Battle My Math Ship from Algebra and BeyondA game for two players who try to guess the location of each others ships that are hidden on a grid that can't be seen by their opponent. Choose whether students practice solving quadratics by factoring or square root method and sink ships to win the game! |

Quadratic Equations Sum Em Activity by Mrs E Teaches MathThis engaging group activity makes practicing quadratic equations exciting and rewarding for students. Working collaboratively in teams of four, students are challenged to solve unique quadratic equations through various solution methods. With each student contributing an answer to form a group sum, students gain valuable team-building and problem-solving skills while reviewing key algebra concepts in a fun, interactive way. |

Learn to Factor Quadratic Expressions: Free Online Lessons from Kate's Math LessonsCheck out these free online lessons to help your students learn how to factor quadratic expressions! There's an intro lesson that starts with leading coefficients of 1, and then a second lesson when students are ready to start factoring expressions with a > 1. Students will love the videos and practice quizzes with instant feedback! |

iStep Activity from Algebra and Beyond Students communicate the steps to solve a quadratic equation as if they are texting it to a friend. Choose between factoring or using the quadratic formula. I LOVE how these activities have transformed how students think and discuss math in class!!! |

Solving Quadratic Equations CARD SORT from Hoff Math Keep your students engaged with this fun Card Sort activity! Students solve quadratic equations (by factoring, completing the square, or using the Quadratic Formula) and match the equation with its solutions. |

Name That Function by Algebra and BeyondName That Function is an activity where students analyze graphs of quadratic functions and make connections to their characteristics. Students are given a fill-in-the blank table where some information is already given. Then they match the graphs to the characteristics and fill in the missing information. |

Always, Sometimes, Never by Math Giraffe Students determine whether each statement is "always true," "sometimes true," or "never true." They color each one accordingly and end up with a design that can be checked quickly for accuracy (but cannot be easily predicted by students). |

Doodlr Activity by Algebra and Beyond Sometimes students can best understand concepts when they connect visual graphs, symbols, etc. with words. This activity gives students the opportunity to do just that in a creative and fun way. Students are able to let their creative side shine in this activity. |

Quadratics Digital Escape Room using Google Forms by Absolute AlgebraThis is a NO PREP Escape Room! Just hand your Algebra I students the worksheet, give them the URL for the google form and they're ready to go! Your students will be practicing with quadratics while trying to find codes to "break out" of each section. |

Graphing Calculator Reference Sheet by Algebra and BeyondStudents practice finding the parts of a parabola by using these steps on either their TI-84 or TI-Nspire graphing calculator. Also, a great way for students to check their solutions when solving quadratic equations. |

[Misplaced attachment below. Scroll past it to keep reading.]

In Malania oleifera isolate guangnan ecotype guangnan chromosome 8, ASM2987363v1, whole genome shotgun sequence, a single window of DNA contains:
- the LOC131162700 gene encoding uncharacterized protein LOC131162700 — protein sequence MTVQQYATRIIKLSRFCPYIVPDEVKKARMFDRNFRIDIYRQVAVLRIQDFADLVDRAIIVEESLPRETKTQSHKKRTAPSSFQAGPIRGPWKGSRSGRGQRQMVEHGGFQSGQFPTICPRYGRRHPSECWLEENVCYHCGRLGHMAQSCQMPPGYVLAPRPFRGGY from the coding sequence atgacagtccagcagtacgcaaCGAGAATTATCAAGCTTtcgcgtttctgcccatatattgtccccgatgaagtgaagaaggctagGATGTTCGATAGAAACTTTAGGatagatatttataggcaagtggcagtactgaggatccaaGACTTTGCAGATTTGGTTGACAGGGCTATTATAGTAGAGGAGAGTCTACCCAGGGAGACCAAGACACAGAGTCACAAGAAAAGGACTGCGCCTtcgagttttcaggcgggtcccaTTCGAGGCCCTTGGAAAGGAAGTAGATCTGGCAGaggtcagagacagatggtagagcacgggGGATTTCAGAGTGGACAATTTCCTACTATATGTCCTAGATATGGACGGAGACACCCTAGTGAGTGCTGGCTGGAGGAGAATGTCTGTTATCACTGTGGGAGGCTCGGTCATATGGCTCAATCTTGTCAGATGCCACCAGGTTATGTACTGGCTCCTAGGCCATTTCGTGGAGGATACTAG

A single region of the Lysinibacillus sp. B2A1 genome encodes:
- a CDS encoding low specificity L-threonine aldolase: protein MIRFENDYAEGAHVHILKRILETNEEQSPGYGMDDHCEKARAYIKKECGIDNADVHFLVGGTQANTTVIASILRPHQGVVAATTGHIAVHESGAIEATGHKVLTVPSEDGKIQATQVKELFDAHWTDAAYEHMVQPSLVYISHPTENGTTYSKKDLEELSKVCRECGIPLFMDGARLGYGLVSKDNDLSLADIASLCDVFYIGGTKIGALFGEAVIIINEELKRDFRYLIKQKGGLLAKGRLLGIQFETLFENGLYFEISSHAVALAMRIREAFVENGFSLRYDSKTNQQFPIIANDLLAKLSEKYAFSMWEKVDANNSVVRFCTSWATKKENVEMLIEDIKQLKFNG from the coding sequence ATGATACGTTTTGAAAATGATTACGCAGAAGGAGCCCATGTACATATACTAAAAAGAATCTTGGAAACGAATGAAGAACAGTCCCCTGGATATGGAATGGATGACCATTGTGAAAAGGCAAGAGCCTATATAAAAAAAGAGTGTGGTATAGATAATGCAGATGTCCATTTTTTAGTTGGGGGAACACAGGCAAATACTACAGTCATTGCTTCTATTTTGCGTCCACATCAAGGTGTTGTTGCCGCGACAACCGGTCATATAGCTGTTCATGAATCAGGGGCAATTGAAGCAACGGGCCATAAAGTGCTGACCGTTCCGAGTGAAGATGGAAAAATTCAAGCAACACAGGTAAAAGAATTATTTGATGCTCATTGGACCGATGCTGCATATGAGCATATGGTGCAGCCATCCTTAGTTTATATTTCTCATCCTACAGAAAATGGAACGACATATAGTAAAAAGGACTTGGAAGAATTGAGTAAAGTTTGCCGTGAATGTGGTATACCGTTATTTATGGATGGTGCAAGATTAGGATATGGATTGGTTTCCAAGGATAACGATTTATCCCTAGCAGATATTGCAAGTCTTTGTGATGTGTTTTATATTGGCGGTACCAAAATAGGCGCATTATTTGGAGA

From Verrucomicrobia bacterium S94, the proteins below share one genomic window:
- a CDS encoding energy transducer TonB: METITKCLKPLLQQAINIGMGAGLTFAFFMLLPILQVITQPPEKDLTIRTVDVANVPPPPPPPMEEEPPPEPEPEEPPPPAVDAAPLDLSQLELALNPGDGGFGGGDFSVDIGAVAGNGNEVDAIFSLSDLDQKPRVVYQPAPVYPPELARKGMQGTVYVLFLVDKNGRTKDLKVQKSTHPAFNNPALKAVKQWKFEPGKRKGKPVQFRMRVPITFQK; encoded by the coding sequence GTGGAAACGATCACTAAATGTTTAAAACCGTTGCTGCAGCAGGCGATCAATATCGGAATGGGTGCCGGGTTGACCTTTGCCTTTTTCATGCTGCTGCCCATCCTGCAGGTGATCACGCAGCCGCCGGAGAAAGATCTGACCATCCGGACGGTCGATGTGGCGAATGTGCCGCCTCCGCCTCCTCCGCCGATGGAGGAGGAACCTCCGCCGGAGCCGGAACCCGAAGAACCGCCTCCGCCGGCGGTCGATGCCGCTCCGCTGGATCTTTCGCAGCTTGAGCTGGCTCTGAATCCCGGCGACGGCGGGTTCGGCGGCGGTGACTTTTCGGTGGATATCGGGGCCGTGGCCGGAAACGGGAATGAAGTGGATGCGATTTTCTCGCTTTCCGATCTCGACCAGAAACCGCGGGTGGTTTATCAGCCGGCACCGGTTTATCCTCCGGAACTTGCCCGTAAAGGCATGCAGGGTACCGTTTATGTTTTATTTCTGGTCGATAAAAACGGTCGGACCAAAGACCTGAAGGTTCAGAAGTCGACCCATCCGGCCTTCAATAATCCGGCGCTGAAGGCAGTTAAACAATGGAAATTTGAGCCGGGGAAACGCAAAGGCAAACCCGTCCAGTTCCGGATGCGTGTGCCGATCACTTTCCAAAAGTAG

Connecting quadratic concepts to real life really helps students understand how and why we learn about quadratics. You can do this in the form of a project or a handout with real world scenarios.

Blasting off with Rockets + Real World Quadratics by Moore than Just XBy the time many students get to Algebra 2, they feel burnt out in math. Quadratics give you a chance to ignite and excite them with math class once again! Projectile motion is the ultimate real world example of quadratics and rockets are just too fun to make (and launch!) It’s an amazing time for students to explore how quadratic equations are used in the real world. A fun way for them to answer the age old question “When am I ever going to need this?” |

Projects are a teacher and student win-win! Therefore, my math friends and I want to share with you some of our FAVORITE math projects that you can use in your classroom!

Students ALWAYS ask how will we use this math in the real-world?! Therefore, I create projects that have students use their math skills in real-world scenarios. They're also perfect for a summative assessment at the end of a unit OR integrated within a unit. Either way, you are answering that forever dreaded question of how math is used in real life! Read about some of the projects I’ve created for my students:

FROM MY MATHTASTIC FRIENDS

- Math Giraffe

This project is a quick and easy add-on to any lesson or unit that includes formulas to remember.

Students have to choose a tangible material that they will shape into each component of the formula. But the key is that they have to select something that is meaningful and will help them remember what each number, letter, or symbol represents. They will mentally connect the material to the concept and increase their retention. The post contains a free rubric download and details about the idea (with photo samples).

Geometric Transformations Logo Project

– Mrs E Teaches Math

Selfieometry – Kacie Travis, The Efficient ClassroomLooking for a way to assess or reinforce what your Geometry students have learned? This project combines Geometry with the craze of “The Selfie!” It assesses the student's ability to apply Geometry concepts to the real world with a fun, highly relevant spin! |

Design a Game Show Using Probability- Rise Over Run Students use what they know about probability to create their own game show. They can get creative and even test out their games! Instructions are included to guide students in designing a game based on a simple event, designing a game based on a compound event, explaining the probabilities of winning, and choosing prizes based on a budget and probabilities of winning. |

Math is Everywhere Project – Middle School Math Man Get students thinking about how they see math in the real world with this Math is Everywhere Project. Students combine art and math to create a tile that shows how they see math outside of the classroom. These make an amazing bulletin board display! |